Rebecca 1940

June 24, 2010 Whitney movie review 7 Comments

Director: Alfred Hitchcock
Writers: Daphne Du Maurier (celebrated novel), Robert E. Sherwood (screen play)
Stars: Laurence Olivier, Joan Fontaine, George Sanders
Release Date: April 12, 1940

A self-conscious bride is tormented by the memory of her husband’s dead first wife.

You had me at Hitchcock.  And if that wasn’t enough you can also throw in the great Laurence Olivier and Joan Fontaine.  These three mainstays of Golden Hollywood are all involved with the mysterious Rebecca.

Rebecca is the story of an unnamed girl who marries the wealthy Maxim de Winter who was ruined after the death of his first wife Rebecca.  Upon entering the estate of Manderly the second Mrs. de Winter is constantly being compared to the first wife of that name and is petrified by her maid and still devotee of Rebecca, Mrs. Danvers.

Rebecca was filmed in an eerie light making the most mundane things creepy, such as the opening of a window, a portrait in the hall or an embroidered pillow case, goosebumps were sent up my spine.

While I have never read the book, I’ve seen this movie many times and still manages to catch me off guard.  I think this is because there are gaps of questioning left in the conclusion, leaving this storyline as unfinished or unsolved, as somethings must stay unearthed.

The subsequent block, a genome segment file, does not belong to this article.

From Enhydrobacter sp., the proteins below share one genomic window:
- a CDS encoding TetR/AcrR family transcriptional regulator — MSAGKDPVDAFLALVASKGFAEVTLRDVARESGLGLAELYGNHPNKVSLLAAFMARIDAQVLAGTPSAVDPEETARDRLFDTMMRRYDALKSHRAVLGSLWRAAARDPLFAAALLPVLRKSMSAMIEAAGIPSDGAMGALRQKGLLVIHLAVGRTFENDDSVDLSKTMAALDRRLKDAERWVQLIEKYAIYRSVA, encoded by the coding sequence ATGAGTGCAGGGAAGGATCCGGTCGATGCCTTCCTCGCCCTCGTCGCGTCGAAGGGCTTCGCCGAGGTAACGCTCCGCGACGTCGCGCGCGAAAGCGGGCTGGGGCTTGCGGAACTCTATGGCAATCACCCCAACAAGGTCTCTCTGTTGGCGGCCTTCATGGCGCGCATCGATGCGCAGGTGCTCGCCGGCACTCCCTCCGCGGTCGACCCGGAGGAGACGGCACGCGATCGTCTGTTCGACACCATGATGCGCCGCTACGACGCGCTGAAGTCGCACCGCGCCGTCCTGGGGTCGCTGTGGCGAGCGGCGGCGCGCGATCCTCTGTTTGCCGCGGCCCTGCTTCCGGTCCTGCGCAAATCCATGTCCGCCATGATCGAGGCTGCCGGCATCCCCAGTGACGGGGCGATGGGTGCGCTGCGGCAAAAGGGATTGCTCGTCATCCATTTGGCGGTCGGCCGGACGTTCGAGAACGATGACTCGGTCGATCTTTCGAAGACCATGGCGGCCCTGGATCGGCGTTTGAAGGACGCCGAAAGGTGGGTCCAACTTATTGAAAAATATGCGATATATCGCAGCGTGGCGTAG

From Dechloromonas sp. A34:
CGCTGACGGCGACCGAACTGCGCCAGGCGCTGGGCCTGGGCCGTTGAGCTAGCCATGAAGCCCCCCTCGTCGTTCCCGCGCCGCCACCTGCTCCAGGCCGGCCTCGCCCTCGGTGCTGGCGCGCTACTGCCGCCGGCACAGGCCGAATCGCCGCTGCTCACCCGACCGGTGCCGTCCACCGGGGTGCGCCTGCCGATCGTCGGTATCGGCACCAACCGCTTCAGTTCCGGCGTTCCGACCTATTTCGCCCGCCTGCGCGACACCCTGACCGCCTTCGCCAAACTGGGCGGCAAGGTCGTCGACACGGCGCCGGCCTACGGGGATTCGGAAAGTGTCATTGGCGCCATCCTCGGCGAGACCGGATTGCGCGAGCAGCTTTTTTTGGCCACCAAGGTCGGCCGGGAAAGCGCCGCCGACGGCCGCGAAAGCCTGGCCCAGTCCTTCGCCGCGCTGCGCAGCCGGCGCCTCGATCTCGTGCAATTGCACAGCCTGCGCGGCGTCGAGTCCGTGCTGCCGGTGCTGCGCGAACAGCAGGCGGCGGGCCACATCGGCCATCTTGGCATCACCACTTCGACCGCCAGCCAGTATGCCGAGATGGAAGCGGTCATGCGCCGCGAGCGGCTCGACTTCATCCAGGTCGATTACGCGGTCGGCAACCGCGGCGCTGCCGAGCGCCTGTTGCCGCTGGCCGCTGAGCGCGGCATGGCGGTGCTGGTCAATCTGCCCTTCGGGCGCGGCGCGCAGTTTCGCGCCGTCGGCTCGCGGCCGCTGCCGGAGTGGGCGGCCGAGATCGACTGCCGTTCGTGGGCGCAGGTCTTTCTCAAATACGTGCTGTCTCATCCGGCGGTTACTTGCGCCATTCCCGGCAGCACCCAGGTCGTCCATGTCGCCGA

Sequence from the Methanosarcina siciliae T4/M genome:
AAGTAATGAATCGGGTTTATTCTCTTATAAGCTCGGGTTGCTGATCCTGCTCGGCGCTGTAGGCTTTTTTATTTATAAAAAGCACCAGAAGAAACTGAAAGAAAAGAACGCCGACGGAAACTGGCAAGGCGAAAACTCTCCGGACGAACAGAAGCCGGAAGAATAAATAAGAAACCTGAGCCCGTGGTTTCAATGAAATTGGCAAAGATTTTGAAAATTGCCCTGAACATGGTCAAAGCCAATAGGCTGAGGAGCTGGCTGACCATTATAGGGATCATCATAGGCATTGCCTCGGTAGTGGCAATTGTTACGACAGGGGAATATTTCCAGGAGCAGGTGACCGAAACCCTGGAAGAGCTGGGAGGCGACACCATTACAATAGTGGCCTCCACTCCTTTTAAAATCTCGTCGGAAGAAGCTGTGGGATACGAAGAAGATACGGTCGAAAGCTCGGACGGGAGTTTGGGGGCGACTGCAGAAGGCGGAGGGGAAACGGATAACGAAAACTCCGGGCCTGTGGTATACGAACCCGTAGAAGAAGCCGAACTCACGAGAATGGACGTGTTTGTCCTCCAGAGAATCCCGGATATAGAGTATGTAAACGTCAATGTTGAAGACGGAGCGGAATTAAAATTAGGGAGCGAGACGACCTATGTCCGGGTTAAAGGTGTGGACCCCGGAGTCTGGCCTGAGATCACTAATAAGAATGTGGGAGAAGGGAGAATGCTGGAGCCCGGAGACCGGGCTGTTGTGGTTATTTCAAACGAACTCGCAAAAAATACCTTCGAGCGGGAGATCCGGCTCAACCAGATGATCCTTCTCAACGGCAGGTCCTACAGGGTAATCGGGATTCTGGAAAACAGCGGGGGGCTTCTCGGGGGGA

7 responses to “Rebecca 1940

  1. I watched this film a few years ago and really enjoyed it, I had some shocks when reading the book though. So many things Hitchcock left out that my mouth fell open several times reading it. Both great though.

  2. I saw the movie a few days after I read the book and they did change some important parts. I heard that they didn't have a choice at that time but I don't want to give the book away.

  3. Chris and Jess– I've read that Hitch wanted to stray very far from the original story but fortunately Selznick put his foot down.

    Juju– Rebecca is very different from the typical Hitchcock and was his only film to win best picture in '40. Also, watch for his cameo by a phone booth.

    BookQuoter– I guess that's good and bad. Good that I'll still be surprised when I finally do read Rebecca and bad that they changed the script.

  4. Totally agree! I have read the book and it does answer some questions. Also, I don't feel quite so creeped out about Maxim marrying a young girl.

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